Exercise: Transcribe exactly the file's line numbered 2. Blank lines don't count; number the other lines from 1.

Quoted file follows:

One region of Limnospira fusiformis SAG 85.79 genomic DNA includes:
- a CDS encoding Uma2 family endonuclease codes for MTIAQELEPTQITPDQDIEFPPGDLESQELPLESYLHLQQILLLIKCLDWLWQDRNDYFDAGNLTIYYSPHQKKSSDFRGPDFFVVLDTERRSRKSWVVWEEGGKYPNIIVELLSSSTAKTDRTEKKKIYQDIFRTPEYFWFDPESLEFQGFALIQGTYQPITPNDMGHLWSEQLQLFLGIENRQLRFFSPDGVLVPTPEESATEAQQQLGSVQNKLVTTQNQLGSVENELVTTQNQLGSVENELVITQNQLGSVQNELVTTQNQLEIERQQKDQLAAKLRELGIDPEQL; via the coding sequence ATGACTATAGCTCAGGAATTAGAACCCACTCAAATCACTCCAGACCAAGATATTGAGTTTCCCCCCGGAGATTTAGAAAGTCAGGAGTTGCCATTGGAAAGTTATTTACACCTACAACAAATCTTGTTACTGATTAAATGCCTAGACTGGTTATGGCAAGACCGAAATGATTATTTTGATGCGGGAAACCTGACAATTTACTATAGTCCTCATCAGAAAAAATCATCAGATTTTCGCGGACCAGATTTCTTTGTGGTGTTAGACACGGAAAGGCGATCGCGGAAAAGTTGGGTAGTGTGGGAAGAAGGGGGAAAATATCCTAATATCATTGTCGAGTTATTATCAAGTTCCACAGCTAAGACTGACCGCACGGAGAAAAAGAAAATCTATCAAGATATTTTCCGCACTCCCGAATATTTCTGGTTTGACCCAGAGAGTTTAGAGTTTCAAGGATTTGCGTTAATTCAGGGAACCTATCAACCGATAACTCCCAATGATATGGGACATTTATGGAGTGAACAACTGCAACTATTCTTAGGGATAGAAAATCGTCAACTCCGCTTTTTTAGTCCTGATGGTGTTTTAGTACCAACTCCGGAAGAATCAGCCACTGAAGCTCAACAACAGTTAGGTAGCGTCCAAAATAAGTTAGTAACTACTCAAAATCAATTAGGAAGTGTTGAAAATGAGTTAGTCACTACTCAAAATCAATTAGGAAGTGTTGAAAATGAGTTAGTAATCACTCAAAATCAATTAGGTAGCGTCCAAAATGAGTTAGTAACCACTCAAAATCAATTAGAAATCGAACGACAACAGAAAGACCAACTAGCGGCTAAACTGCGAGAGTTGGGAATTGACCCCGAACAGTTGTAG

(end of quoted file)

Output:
- a CDS encoding Uma2 family endonuclease codes for MTIAQELEPTQITPDQDIEFPPGDLESQELPLESYLHLQQILLLIKCLDWLWQDRNDYFDAGNLTIYYSPHQKKSSDFRGPDFFVVLDTERRSRKSWVVWEEGGKYPNIIVELLSSSTAKTDRTEKKKIYQDIFRTPEYFWFDPESLEFQGFALIQGTYQPITPNDMGHLWSEQLQLFLGIENRQLRFFSPDGVLVPTPEESATEAQQQLGSVQNKLVTTQNQLGSVENELVTTQNQLGSVENELVITQNQLGSVQNELVTTQNQLEIERQQKDQLAAKLRELGIDPEQL; via the coding sequence ATGACTATAGCTCAGGAATTAGAACCCACTCAAATCACTCCAGACCAAGATATTGAGTTTCCCCCCGGAGATTTAGAAAGTCAGGAGTTGCCATTGGAAAGTTATTTACACCTACAACAAATCTTGTTACTGATTAAATGCCTAGACTGGTTATGGCAAGACCGAAATGATTATTTTGATGCGGGAAACCTGACAATTTACTATAGTCCTCATCAGAAAAAATCATCAGATTTTCGCGGACCAGATTTCTTTGTGGTGTTAGACACGGAAAGGCGATCGCGGAAAAGTTGGGTAGTGTGGGAAGAAGGGGGAAAATATCCTAATATCATTGTCGAGTTATTATCAAGTTCCACAGCTAAGACTGACCGCACGGAGAAAAAGAAAATCTATCAAGATATTTTCCGCACTCCCGAATATTTCTGGTTTGACCCAGAGAGTTTAGAGTTTCAAGGATTTGCGTTAATTCAGGGAACCTATCAACCGATAACTCCCAATGATATGGGACATTTATGGAGTGAACAACTGCAACTATTCTTAGGGATAGAAAATCGTCAACTCCGCTTTTTTAGTCCTGATGGTGTTTTAGTACCAACTCCGGAAGAATCAGCCACTGAAGCTCAACAACAGTTAGGTAGCGTCCAAAATAAGTTAGTAACTACTCAAAATCAATTAGGAAGTGTTGAAAATGAGTTAGTCACTACTCAAAATCAATTAGGAAGTGTTGAAAATGAGTTAGTAATCACTCAAAATCAATTAGGTAGCGTCCAAAATGAGTTAGTAACCACTCAAAATCAATTAGAAATCGAACGACAACAGAAAGACCAACTAGCGGCTAAACTGCGAGAGTTGGGAATTGACCCCGAACAGTTGTAG